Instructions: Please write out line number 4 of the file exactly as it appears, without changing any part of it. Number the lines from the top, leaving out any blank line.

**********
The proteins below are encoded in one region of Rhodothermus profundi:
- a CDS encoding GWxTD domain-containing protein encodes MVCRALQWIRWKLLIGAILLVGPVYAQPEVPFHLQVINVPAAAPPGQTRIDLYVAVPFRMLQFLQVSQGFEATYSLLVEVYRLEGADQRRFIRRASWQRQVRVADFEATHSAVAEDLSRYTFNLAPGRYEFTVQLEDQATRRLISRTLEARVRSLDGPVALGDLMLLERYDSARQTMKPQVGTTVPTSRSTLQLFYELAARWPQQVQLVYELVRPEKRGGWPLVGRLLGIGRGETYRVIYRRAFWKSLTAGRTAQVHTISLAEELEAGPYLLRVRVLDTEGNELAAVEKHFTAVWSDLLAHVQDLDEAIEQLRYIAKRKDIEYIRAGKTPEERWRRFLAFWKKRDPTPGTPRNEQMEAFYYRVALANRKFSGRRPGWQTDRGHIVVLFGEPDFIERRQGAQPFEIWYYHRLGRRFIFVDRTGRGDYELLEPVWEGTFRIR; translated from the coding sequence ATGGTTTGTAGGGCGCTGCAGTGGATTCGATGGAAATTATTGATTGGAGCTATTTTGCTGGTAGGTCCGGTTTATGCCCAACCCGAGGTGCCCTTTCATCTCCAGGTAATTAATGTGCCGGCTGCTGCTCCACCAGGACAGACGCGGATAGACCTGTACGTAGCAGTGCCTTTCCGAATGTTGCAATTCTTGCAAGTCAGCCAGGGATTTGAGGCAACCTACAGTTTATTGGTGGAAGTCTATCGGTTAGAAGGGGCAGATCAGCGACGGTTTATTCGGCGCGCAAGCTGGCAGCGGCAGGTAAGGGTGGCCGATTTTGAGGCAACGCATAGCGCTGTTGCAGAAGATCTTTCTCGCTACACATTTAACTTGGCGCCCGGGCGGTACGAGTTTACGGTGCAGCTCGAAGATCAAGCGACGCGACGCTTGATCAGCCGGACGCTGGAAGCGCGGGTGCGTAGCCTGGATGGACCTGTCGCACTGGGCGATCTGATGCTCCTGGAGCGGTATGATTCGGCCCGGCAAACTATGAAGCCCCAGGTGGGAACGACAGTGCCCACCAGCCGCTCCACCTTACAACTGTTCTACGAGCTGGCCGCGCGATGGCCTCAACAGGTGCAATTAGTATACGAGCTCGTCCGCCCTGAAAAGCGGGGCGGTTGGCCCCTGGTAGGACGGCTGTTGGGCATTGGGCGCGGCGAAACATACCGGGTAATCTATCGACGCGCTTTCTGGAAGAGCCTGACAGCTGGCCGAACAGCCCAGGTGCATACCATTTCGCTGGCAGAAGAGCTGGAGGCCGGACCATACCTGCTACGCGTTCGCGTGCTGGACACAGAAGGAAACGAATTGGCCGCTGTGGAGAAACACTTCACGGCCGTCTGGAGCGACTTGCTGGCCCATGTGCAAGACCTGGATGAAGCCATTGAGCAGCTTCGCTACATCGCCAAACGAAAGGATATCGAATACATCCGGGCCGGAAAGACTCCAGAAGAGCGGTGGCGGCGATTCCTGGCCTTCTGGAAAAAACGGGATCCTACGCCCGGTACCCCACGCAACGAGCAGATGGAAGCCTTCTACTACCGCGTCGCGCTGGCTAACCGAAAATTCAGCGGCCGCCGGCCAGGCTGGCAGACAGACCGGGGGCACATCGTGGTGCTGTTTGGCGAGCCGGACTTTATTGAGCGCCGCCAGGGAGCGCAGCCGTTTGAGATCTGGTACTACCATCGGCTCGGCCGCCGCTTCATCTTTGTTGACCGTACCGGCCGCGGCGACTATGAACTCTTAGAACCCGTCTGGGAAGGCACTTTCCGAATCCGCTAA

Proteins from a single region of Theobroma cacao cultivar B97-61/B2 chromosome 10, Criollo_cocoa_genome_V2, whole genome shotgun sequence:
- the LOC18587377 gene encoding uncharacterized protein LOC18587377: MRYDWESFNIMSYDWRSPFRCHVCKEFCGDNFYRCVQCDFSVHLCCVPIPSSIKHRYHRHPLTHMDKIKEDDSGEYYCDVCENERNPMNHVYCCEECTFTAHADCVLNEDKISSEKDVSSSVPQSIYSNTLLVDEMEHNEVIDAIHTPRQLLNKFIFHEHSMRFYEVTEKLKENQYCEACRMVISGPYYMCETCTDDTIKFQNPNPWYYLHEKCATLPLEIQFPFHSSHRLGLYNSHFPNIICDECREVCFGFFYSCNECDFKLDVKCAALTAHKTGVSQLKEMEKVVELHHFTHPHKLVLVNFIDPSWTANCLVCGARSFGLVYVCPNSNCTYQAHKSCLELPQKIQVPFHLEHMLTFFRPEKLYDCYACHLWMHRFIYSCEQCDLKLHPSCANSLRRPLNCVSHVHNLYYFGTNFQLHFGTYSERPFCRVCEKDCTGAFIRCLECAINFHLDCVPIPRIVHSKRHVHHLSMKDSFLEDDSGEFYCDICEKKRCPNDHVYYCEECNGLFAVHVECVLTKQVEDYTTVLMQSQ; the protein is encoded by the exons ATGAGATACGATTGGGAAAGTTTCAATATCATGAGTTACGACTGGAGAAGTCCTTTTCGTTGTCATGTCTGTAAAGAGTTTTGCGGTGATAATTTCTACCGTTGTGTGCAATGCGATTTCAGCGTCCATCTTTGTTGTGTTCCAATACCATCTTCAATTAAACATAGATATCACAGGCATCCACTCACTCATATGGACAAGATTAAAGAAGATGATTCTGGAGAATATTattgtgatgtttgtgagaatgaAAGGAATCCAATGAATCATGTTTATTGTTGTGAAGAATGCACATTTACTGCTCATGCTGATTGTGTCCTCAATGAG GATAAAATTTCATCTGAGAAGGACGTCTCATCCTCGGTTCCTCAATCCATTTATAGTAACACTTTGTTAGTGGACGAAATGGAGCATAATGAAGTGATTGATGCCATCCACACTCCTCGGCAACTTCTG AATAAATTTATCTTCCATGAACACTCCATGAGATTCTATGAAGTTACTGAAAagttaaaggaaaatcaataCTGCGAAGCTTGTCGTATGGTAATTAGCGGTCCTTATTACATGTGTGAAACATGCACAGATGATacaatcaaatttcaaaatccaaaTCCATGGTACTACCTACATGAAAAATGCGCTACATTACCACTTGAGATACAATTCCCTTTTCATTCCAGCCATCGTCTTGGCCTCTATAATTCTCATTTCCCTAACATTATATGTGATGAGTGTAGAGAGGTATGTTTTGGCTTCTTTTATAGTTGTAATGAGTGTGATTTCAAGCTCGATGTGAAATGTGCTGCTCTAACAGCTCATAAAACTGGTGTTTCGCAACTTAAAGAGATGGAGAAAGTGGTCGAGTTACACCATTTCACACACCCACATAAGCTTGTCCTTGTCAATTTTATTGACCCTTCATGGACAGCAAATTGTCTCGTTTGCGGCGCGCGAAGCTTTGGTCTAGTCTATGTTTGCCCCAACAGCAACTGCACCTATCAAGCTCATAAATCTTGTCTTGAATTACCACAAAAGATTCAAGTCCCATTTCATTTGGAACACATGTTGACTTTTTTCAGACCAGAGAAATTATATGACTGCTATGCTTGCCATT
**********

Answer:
- the LOC18587377 gene encoding uncharacterized protein LOC18587377: MRYDWESFNIMSYDWRSPFRCHVCKEFCGDNFYRCVQCDFSVHLCCVPIPSSIKHRYHRHPLTHMDKIKEDDSGEYYCDVCENERNPMNHVYCCEECTFTAHADCVLNEDKISSEKDVSSSVPQSIYSNTLLVDEMEHNEVIDAIHTPRQLLNKFIFHEHSMRFYEVTEKLKENQYCEACRMVISGPYYMCETCTDDTIKFQNPNPWYYLHEKCATLPLEIQFPFHSSHRLGLYNSHFPNIICDECREVCFGFFYSCNECDFKLDVKCAALTAHKTGVSQLKEMEKVVELHHFTHPHKLVLVNFIDPSWTANCLVCGARSFGLVYVCPNSNCTYQAHKSCLELPQKIQVPFHLEHMLTFFRPEKLYDCYACHLWMHRFIYSCEQCDLKLHPSCANSLRRPLNCVSHVHNLYYFGTNFQLHFGTYSERPFCRVCEKDCTGAFIRCLECAINFHLDCVPIPRIVHSKRHVHHLSMKDSFLEDDSGEFYCDICEKKRCPNDHVYYCEECNGLFAVHVECVLTKQVEDYTTVLMQSQ; the protein is encoded by the exons ATGAGATACGATTGGGAAAGTTTCAATATCATGAGTTACGACTGGAGAAGTCCTTTTCGTTGTCATGTCTGTAAAGAGTTTTGCGGTGATAATTTCTACCGTTGTGTGCAATGCGATTTCAGCGTCCATCTTTGTTGTGTTCCAATACCATCTTCAATTAAACATAGATATCACAGGCATCCACTCACTCATATGGACAAGATTAAAGAAGATGATTCTGGAGAATATTattgtgatgtttgtgagaatgaAAGGAATCCAATGAATCATGTTTATTGTTGTGAAGAATGCACATTTACTGCTCATGCTGATTGTGTCCTCAATGAG GATAAAATTTCATCTGAGAAGGACGTCTCATCCTCGGTTCCTCAATCCATTTATAGTAACACTTTGTTAGTGGACGAAATGGAGCATAATGAAGTGATTGATGCCATCCACACTCCTCGGCAACTTCTG AATAAATTTATCTTCCATGAACACTCCATGAGATTCTATGAAGTTACTGAAAagttaaaggaaaatcaataCTGCGAAGCTTGTCGTATGGTAATTAGCGGTCCTTATTACATGTGTGAAACATGCACAGATGATacaatcaaatttcaaaatccaaaTCCATGGTACTACCTACATGAAAAATGCGCTACATTACCACTTGAGATACAATTCCCTTTTCATTCCAGCCATCGTCTTGGCCTCTATAATTCTCATTTCCCTAACATTATATGTGATGAGTGTAGAGAGGTATGTTTTGGCTTCTTTTATAGTTGTAATGAGTGTGATTTCAAGCTCGATGTGAAATGTGCTGCTCTAACAGCTCATAAAACTGGTGTTTCGCAACTTAAAGAGATGGAGAAAGTGGTCGAGTTACACCATTTCACACACCCACATAAGCTTGTCCTTGTCAATTTTATTGACCCTTCATGGACAGCAAATTGTCTCGTTTGCGGCGCGCGAAGCTTTGGTCTAGTCTATGTTTGCCCCAACAGCAACTGCACCTATCAAGCTCATAAATCTTGTCTTGAATTACCACAAAAGATTCAAGTCCCATTTCATTTGGAACACATGTTGACTTTTTTCAGACCAGAGAAATTATATGACTGCTATGCTTGCCATT